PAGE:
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Context of 'October 12, 2001: Ashcroft Urges Agencies to Deny FOIA Requests'

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Attorney General John Ashcroft encourages federal agencies to deny requests for information under the Freedom of Information Act (FOIA). In a memo to all government departments and agencies, he states, “When you carefully consider FOIA requests and decide to withhold records, in whole or in part, you can be assured that the Department of Justice will defend your decisions.” This is a dramatic shift from the Clinton administration, which instructed federal officials to grant all information requests, using a “presumption of disclosure,” unless there was “foreseeable harm” in doing so. [Washington Post, 12/2/2002; Savage, 2007, pp. 96] The New York Times notes that while the new policy was announced after 9/11, “it had been planned well before the attacks.” [New York Times, 1/3/2003] In 2007, author Charlie Savage will write that Ashcroft turns the Clinton policy of foreseeable harm “on its head.” He will write: “Reviving a Reagan-era policy aimed at undermining the Freedom of Information Act, Ashcroft instructed the government to reject FOIA requests if it was at all possible to do so, under any legal reason for withholding documents—even if the information sought was harmless. And he promised to back up any decision to reject a FOIA request in court. The Ashcroft policy quickly discouraged the release of information to the public because few people were willing to go to the trouble and expense of an inevitable lawsuit.” [Savage, 2007, pp. 96]

Entity Tags: Charlie Savage, Bush administration (43), Freedom of Information Act, John Ashcroft

Timeline Tags: Civil Liberties

The Justice Department’s Patrick Philbin sends a classified memo to Attorney General John Ashcroft. The memo’s contents will not be divulged, but the American Civil Liberties Union (ACLU) will later learn that it regards Ashcroft’s review of the Terrorist Surveillance Program (TSP—see March 2002). [American Civil Liberties Union [PDF], 1/28/2009 pdf file] The memo contains a legal review by Ashcroft of President Bush’s order authorizing the TSP, the Bush administration’s name for its warrantless wiretapping program. The review is requested before one of the 45-day reauthorizations by the president as required by law. [ProPublica, 4/16/2009]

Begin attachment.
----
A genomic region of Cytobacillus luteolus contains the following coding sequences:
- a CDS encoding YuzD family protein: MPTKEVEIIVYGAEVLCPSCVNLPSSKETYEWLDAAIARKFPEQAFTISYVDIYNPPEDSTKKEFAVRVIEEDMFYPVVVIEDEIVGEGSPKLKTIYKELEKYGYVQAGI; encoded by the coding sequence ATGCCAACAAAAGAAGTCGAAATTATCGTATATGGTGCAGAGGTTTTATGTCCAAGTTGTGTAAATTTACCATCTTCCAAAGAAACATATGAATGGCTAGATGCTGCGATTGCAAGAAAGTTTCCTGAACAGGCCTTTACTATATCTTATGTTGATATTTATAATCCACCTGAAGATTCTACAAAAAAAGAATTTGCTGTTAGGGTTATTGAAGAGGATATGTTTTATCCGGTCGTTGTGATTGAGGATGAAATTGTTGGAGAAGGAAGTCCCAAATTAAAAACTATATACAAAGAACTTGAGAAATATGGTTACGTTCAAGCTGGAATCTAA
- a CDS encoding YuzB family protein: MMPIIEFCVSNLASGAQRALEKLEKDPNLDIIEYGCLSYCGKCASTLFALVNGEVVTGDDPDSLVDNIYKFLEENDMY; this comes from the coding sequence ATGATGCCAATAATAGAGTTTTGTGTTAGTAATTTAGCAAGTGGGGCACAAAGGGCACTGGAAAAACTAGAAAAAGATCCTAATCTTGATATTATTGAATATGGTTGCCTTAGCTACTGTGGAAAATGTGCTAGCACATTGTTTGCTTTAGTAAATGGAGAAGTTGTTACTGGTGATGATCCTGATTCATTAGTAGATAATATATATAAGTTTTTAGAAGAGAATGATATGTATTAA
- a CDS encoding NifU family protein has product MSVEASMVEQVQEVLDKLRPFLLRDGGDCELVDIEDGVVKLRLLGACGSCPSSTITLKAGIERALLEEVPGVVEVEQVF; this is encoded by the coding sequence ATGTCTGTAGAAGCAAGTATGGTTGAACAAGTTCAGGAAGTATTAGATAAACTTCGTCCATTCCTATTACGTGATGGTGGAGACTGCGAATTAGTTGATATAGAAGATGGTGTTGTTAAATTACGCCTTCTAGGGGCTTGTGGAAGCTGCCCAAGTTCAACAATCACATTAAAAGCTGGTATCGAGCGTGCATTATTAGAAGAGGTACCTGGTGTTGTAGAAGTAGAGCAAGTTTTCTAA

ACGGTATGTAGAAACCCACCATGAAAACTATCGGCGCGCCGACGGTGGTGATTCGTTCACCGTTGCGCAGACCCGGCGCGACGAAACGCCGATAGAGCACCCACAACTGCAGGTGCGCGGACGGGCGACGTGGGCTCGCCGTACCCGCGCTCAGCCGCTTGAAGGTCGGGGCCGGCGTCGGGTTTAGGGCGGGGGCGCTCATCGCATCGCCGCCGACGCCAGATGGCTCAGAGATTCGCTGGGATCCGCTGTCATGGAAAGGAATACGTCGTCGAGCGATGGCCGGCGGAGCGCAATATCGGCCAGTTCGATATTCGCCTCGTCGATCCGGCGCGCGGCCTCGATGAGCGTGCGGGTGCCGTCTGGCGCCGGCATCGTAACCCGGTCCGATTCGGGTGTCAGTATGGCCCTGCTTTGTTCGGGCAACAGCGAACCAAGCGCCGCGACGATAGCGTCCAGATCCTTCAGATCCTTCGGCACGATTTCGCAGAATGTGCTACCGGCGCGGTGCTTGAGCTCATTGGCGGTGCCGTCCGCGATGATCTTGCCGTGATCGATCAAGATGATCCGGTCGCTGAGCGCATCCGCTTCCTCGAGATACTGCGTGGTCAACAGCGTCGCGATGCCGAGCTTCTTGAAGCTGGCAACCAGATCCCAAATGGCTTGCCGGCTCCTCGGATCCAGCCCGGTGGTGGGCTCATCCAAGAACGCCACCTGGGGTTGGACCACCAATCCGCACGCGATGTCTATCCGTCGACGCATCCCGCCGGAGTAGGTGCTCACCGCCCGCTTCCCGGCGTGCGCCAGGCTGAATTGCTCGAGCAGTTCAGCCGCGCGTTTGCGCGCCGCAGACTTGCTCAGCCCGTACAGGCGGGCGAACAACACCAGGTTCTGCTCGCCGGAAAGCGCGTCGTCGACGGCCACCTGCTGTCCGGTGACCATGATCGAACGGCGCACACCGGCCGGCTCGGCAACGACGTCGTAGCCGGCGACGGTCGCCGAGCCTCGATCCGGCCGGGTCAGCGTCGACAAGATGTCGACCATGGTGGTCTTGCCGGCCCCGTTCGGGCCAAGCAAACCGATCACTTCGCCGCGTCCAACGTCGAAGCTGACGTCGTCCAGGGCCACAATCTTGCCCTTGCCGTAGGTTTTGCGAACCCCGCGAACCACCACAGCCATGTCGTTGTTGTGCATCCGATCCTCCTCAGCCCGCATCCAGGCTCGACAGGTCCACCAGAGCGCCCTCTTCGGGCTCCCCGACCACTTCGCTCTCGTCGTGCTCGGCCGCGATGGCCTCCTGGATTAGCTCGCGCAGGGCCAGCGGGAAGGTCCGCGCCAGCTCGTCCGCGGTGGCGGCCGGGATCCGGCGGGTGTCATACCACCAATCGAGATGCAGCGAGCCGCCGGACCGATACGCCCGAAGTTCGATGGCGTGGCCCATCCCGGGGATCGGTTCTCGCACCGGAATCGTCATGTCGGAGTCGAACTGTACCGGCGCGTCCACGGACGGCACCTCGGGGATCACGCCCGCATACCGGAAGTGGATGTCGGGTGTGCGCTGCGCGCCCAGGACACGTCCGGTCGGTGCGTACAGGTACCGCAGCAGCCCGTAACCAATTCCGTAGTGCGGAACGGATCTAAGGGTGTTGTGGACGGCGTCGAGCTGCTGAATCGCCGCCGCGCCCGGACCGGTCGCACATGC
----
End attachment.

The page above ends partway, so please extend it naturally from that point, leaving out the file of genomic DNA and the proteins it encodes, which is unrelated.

Entity Tags: US Department of Justice, Patrick F. Philbin, Terrorist Surveillance Program, American Civil Liberties Union, John Ashcroft

Timeline Tags: Civil Liberties

Attorney General John Ashcroft tells a Senate committee, “This administration rejects torture.” [Guardian, 6/9/2004] When asked whether torture might be justified in certain situations, Ashcroft responds, “I condemn torture. I don’t think it’s productive, let alone justified.” [Washington Post, 6/8/2004] With regard to President Bush’s involvement, he says: “Let me completely reject the notion that anything that this president has done or the Justice Department has done has directly resulted in the kind of atrocity which were cited. That is false.” [Guardian, 6/9/2004] Ashcroft adds, “There is no presidential order immunizing torture.” [Washington Post, 6/8/2004]

Entity Tags: George W. Bush, John Ashcroft

Timeline Tags: Torture of US Captives, Civil Liberties

Two months after leaving office, former Attorney General John Ashcroft opens a lobbying firm on Washington’s prestigious K Street, where he markets his contacts in the Justice and Homeland Security departments to, among others, ChoicePoint, a company that brokers credit data and other personal information on American citizens to government and private entities. The Ashcroft Group quickly earns over $269,000 from four clients, and, the Chicago Tribune will write, “appears to be developing a practice centered on firms that want to capitalize on a government demand for homeland security technology that boomed under sometimes controversial policies he promoted while in office.” Another Ashcroft client is the Oracle Corporation, one of the world’s largest software developers, who, according to the Tribune, will use Ashcroft’s clout with the Justice Department to win approval of a multibillion-dollar acquisition. A third client, LTU Technologies, makes software that analyzes large collections of video and other visual images. Ashcroft’s firm will soon sign a contract with Israel Aircraft Industries to help secure Bush administration approval for the firm to sell weapons to South Korea. The Tribune will write, “While Ashcroft’s lobbying is within government rules for former officials, it is nonetheless a departure from the practice of attorneys general for at least the last 30 years.” Ashcroft is the first former attorney general to open his own lobbying firm. Charles Tiefer, a former deputy general counsel to the House of Representatives, will note, “The attorney general is very much supposed to embody the pure rule of law like the Department of Justice’s statue of ‘Blind Justice’ and he’s not expected afterwards to cloak with the mantle of his former office a bunch of greedy interests.” Author and media critic Frank Rich will later write: “Thus did the government official who recklessly expanded the market for domestic surveillance while in office find a nominally legal way to make a profit on his nominally legal policies as soon as he was out the door. It was the perfect Enron-esque coda to his wartime career.” [Rich, 2006, pp. 208; Inter Press Service, 2/14/2006]

Entity Tags: John Ashcroft, Chicago Tribune, Charles Tiefer, Bush administration (43), ChoicePoint, Israel Aircraft Industries, Oracle Corporation, The Ashcroft Group, LTU Technologies, US Department of Homeland Security, US Department of Justice, Frank Rich

Timeline Tags: Civil Liberties

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